My name is Elyssa and I’m a born and bred St. Louisan. I became familiar with cancer at a very young age when two of my grandparents passed away from cancer. I remember seeing my grandmother struggle through chemotherapy and eventually lose her fight. In 2011, I lost an uncle to stage IV lung cancer. Those are my cancer memories. So when I thought about my own health and the challenges I might face, let’s just say it was too soon to be told at 28 that I, myself, had been diagnosed with cancer.
For several years, I’d had annoying, uncomfortable nerve pain in my right arm. I’d been told by a doctor that it was probably just a pinched nerve from playing tennis and to just keep an eye on it in case it changed. The symptoms basically remained the same as years passed until around my birthday a couple years ago. I started to notice that anytime I straightened my right arm above my head, I was feeling tingling and numbness all through my arm, and if I even tried to lay down and prop my head up on my right hand, forget it – my entire arm would be pins and needles.
It wasn’t long after then that I noticed a pretty sizable mass right where the nerve pain stemmed from, and that was when I decided it was time to do something. My primary care doctor ruled out a swollen lymph node and referred me on to a surgeon. A CT scan, MRI, and several weeks and appointments later, I was finally having surgery in June of 2012 to remove whatever the mass was. Multiple surgeons had weighed in with mine and they all assumed it was a schwannoma, a nerve sheath tumor that 90% of the time turns out to be benign. None of the doctors seemed overly concerned that this may be something bad, and none of them bothered to do a biopsy. But then on June 29, a day I will now never forget, the surgeon himself called to tell me that I was being diagnosed with a synovial sarcoma, and that he had already called a sarcoma specialist at Siteman Cancer Center to schedule me an appointment. My entire world fell apart around me in an instant. That’s not what I was expecting to hear, and I immediately felt like I was in my own personal nightmare that I couldn’t escape.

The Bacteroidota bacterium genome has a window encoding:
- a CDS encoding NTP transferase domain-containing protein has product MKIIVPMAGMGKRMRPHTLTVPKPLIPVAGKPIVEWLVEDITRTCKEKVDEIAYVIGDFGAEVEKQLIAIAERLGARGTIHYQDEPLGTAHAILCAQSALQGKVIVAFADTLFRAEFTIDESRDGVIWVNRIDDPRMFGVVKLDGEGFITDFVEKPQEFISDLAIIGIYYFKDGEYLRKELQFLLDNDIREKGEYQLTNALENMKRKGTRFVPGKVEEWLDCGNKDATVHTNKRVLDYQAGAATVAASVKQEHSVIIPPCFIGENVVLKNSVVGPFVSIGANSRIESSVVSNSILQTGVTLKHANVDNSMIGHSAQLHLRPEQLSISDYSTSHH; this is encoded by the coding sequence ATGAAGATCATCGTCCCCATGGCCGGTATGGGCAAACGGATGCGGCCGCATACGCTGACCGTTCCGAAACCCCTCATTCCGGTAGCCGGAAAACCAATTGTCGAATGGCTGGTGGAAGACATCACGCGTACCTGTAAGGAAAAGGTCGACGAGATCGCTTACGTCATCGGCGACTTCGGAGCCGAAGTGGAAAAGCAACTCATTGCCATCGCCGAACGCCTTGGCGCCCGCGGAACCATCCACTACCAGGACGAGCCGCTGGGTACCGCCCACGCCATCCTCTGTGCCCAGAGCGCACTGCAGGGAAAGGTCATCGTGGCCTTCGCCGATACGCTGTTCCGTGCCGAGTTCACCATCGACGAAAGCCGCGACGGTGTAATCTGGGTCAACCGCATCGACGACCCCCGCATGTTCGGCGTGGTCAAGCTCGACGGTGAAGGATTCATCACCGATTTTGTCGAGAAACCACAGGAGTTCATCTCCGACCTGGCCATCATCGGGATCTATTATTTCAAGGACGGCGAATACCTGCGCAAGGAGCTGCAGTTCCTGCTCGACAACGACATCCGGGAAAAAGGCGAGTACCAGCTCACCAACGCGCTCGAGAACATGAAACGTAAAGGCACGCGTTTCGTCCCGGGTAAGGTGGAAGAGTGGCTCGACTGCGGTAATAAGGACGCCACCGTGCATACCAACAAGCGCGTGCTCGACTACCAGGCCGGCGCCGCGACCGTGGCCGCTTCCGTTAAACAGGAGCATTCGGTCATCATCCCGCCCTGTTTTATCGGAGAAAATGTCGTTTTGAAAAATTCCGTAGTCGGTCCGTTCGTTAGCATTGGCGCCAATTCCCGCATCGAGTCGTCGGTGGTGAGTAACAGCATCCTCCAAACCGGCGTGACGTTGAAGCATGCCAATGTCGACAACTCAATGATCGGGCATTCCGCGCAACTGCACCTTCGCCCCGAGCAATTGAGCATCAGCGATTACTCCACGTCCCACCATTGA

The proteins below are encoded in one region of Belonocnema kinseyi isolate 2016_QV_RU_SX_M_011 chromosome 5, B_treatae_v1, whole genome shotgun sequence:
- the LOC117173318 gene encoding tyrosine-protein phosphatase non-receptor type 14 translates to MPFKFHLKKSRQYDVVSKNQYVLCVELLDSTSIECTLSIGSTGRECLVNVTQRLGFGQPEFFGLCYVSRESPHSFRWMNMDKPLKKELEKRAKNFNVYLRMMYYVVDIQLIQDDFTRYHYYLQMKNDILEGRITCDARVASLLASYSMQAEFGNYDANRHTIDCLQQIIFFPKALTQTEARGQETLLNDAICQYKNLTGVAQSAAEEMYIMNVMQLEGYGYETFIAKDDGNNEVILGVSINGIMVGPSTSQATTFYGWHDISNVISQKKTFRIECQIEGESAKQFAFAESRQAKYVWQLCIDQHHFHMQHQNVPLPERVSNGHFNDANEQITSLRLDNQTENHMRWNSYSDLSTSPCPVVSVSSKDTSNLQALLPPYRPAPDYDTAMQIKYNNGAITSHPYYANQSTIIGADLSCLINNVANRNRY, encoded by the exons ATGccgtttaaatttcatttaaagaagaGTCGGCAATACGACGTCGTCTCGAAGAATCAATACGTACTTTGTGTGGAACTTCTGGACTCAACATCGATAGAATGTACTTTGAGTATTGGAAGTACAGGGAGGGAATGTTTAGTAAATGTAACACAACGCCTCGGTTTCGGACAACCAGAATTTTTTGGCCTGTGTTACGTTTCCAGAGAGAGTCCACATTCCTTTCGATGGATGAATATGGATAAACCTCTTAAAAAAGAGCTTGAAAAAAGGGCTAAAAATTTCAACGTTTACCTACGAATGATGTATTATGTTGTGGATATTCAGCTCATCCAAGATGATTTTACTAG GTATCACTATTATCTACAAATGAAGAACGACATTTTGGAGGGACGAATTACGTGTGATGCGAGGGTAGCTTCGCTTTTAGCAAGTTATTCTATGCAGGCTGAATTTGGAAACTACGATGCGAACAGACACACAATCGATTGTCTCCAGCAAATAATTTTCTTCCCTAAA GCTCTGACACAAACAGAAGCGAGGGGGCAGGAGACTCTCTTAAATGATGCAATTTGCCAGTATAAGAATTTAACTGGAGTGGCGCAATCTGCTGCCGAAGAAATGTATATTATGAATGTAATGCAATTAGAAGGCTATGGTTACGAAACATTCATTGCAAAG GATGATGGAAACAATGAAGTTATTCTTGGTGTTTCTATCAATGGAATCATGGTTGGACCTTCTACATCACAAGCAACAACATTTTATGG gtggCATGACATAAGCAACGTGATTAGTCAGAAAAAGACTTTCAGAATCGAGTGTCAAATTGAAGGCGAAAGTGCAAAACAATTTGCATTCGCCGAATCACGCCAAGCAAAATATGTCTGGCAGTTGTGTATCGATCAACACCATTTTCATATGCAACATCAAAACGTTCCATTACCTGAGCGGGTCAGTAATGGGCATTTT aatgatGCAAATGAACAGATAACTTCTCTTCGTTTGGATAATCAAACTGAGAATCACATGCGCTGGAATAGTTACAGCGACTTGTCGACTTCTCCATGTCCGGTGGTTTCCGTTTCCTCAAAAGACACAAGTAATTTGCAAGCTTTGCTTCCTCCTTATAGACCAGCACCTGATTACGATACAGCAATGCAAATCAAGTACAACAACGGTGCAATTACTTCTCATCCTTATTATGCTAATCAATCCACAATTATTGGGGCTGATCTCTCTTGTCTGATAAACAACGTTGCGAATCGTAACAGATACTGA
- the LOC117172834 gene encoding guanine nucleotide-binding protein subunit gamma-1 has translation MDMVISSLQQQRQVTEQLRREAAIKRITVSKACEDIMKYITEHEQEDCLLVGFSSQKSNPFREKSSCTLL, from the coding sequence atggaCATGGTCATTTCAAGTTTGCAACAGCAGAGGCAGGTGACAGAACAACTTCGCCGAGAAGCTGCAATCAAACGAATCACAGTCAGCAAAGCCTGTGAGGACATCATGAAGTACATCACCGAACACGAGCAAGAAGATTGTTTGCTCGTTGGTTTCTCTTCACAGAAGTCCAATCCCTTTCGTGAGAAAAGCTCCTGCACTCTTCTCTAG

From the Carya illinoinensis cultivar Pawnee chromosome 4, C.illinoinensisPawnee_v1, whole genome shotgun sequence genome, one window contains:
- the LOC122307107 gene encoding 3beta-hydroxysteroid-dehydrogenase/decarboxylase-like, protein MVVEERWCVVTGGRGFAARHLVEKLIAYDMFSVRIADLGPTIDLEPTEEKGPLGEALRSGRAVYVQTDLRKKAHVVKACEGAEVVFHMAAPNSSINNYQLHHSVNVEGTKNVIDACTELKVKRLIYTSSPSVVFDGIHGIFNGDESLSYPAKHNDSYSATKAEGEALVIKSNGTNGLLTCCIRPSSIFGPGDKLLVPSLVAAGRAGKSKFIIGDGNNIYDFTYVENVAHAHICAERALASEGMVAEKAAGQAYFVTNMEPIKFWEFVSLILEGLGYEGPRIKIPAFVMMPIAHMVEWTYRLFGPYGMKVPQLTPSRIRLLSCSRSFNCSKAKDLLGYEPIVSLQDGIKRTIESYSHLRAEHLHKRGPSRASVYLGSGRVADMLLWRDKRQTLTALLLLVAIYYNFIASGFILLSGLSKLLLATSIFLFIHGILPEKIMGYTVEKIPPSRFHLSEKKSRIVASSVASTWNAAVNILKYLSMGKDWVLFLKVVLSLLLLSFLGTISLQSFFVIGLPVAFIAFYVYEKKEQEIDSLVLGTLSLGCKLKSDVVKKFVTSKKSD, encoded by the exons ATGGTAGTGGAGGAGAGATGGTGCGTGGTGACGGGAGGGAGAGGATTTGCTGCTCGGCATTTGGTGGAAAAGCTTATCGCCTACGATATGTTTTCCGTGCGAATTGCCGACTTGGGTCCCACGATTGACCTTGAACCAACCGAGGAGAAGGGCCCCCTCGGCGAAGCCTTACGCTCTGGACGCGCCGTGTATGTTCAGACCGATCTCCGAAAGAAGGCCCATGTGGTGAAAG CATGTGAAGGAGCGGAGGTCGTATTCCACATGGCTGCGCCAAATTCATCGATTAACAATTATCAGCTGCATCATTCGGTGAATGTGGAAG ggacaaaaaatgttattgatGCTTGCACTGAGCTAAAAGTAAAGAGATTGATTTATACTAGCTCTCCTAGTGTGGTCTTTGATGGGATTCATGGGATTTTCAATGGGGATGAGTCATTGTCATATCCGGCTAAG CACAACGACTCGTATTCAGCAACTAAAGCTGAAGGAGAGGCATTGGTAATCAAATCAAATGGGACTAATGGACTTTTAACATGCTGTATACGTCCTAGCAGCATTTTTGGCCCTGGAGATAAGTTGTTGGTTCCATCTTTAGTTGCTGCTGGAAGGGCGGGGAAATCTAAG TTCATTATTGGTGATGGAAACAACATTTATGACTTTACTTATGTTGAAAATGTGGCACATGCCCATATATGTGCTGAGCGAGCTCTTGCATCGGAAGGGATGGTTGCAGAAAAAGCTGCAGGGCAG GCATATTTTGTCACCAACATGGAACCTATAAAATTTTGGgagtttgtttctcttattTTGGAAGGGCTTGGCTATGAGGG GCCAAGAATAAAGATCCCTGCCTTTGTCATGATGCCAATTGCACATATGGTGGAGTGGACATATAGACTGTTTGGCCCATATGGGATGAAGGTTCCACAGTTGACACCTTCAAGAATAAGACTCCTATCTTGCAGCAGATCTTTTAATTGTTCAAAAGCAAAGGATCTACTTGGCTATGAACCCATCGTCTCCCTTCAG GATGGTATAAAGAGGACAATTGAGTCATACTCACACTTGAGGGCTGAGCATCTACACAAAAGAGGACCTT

My first appointment at Siteman was terrifying, but I was lucky to find out that there was no evidence of any remaining disease at the original site, and there was no evidence of metastasis. However, due to the aggressive nature of my rare cancer, my oncologist directed me to start 6.5 weeks of radiation, and then 15 weeks of chemotherapy would follow.
Radiation flew by. Then chemotherapy started in December, and was laced with problems. Among them, I was admitted to the hospital with neutropenic fever, I had to receive several blood transfusions, I pulled a muscle in my back that hurt so bad I could barely breathe. It was a rough time physically, mentally, emotionally, you name it.
Finally in March of this year, I finished all of my treatment and was declared “NED” or No Evidence of Disease, as they say in the cancer world. I’ve been NED on each recurring scan since then, and I literally am grateful for every single day that I’m alive. I actually feel happier than I’ve ever been because I have a second chance at life.
I was lucky enough to meet Cara, the founder of this great organization, through a friend and co-worker of mine before I started any of my treatment. She and Lauren checked in with me regularly and definitely gave me the hope and encouragement that I needed to get through everything. I don’t know where I would’ve been without their support. Now I get to pay it forward as a board member with Hope. On one hand, I wish the need for this organization didn’t exist, but I’m at least glad that I have the opportunity to make a difference and help others.